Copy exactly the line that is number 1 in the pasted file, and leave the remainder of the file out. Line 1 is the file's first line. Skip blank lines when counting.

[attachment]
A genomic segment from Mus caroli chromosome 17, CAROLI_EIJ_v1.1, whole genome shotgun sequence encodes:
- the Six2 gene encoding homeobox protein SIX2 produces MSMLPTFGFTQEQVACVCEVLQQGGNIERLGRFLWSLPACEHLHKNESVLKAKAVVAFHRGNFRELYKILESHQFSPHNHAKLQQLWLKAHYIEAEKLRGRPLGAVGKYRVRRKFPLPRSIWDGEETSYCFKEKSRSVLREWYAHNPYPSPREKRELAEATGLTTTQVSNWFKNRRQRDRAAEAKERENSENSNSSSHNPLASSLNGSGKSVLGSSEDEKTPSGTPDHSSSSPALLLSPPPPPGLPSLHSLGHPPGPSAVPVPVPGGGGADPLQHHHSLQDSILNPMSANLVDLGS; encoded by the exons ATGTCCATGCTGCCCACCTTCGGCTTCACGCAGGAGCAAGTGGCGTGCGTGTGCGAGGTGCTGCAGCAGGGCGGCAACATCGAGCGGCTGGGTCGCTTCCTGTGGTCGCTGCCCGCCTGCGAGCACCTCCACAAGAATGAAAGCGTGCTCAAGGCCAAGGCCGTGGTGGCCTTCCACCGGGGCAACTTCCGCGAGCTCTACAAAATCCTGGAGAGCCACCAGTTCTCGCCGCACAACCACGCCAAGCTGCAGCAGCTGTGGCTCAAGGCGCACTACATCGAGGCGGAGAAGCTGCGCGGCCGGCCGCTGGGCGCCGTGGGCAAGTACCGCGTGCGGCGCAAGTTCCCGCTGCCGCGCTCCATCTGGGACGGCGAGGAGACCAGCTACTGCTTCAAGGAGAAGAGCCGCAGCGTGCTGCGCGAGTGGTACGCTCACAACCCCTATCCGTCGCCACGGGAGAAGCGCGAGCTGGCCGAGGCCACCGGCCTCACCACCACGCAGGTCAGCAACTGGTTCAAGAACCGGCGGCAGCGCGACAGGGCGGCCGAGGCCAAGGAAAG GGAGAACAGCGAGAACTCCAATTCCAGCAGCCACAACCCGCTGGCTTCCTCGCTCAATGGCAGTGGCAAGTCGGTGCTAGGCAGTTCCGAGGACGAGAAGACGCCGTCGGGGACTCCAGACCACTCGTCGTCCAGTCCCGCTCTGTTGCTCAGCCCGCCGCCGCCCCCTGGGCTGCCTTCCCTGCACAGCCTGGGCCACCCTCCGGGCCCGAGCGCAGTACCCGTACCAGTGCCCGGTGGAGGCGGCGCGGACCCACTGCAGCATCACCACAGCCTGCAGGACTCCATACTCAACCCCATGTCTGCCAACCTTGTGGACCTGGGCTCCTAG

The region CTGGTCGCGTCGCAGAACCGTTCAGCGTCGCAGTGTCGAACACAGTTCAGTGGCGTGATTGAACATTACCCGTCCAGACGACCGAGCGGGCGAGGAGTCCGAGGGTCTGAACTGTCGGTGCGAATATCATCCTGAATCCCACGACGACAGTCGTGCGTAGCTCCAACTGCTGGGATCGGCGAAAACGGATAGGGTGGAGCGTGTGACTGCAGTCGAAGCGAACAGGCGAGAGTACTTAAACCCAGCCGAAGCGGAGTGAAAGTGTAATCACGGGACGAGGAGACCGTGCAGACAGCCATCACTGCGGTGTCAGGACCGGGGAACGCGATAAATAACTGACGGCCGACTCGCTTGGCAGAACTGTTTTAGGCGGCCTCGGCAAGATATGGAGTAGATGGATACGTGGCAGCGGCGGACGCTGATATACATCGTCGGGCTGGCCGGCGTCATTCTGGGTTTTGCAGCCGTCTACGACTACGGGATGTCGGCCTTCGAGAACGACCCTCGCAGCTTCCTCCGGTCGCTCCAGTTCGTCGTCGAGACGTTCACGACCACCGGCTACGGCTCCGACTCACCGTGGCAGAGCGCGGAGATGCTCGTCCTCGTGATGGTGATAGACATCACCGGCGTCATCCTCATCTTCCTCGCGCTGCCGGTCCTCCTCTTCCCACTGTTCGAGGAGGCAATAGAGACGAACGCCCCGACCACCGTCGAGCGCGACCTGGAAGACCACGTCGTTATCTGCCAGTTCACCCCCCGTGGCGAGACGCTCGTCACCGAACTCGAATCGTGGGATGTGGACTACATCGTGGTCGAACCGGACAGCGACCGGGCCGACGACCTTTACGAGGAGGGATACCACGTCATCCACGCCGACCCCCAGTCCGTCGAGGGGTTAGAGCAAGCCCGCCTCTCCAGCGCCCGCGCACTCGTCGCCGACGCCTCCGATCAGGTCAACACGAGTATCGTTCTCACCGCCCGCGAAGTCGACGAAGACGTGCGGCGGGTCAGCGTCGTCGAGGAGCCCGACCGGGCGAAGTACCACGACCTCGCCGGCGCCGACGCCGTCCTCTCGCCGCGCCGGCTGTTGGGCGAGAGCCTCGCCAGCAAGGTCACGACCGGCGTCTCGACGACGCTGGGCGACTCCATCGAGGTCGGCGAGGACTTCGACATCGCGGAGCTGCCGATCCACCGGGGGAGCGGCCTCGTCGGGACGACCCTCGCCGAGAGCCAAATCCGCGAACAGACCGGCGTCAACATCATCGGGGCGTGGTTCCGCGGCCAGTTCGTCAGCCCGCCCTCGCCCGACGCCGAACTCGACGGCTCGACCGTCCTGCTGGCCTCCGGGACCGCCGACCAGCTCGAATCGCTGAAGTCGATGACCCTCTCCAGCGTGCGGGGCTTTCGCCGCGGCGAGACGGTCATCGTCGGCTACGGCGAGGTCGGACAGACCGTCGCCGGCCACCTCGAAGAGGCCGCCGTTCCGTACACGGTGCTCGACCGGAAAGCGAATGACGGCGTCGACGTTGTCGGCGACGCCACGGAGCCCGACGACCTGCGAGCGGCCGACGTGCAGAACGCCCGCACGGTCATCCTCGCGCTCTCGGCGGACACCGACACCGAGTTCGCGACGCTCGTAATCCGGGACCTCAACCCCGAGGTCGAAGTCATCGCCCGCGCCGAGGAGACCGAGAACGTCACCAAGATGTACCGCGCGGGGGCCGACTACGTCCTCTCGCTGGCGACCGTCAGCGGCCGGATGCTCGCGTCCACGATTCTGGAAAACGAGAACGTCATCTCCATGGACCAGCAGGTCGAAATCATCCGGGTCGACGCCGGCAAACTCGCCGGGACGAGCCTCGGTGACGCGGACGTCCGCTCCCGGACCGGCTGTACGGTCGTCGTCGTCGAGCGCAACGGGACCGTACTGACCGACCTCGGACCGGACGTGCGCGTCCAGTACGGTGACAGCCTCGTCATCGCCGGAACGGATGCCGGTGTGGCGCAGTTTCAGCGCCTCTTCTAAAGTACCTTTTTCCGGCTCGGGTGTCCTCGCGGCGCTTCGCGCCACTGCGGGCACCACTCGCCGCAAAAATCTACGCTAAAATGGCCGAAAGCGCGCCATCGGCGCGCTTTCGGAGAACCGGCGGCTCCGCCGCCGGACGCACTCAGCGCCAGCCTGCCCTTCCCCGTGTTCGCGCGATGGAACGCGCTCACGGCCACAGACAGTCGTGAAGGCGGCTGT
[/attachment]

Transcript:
A genomic segment from Mus caroli chromosome 17, CAROLI_EIJ_v1.1, whole genome shotgun sequence encodes: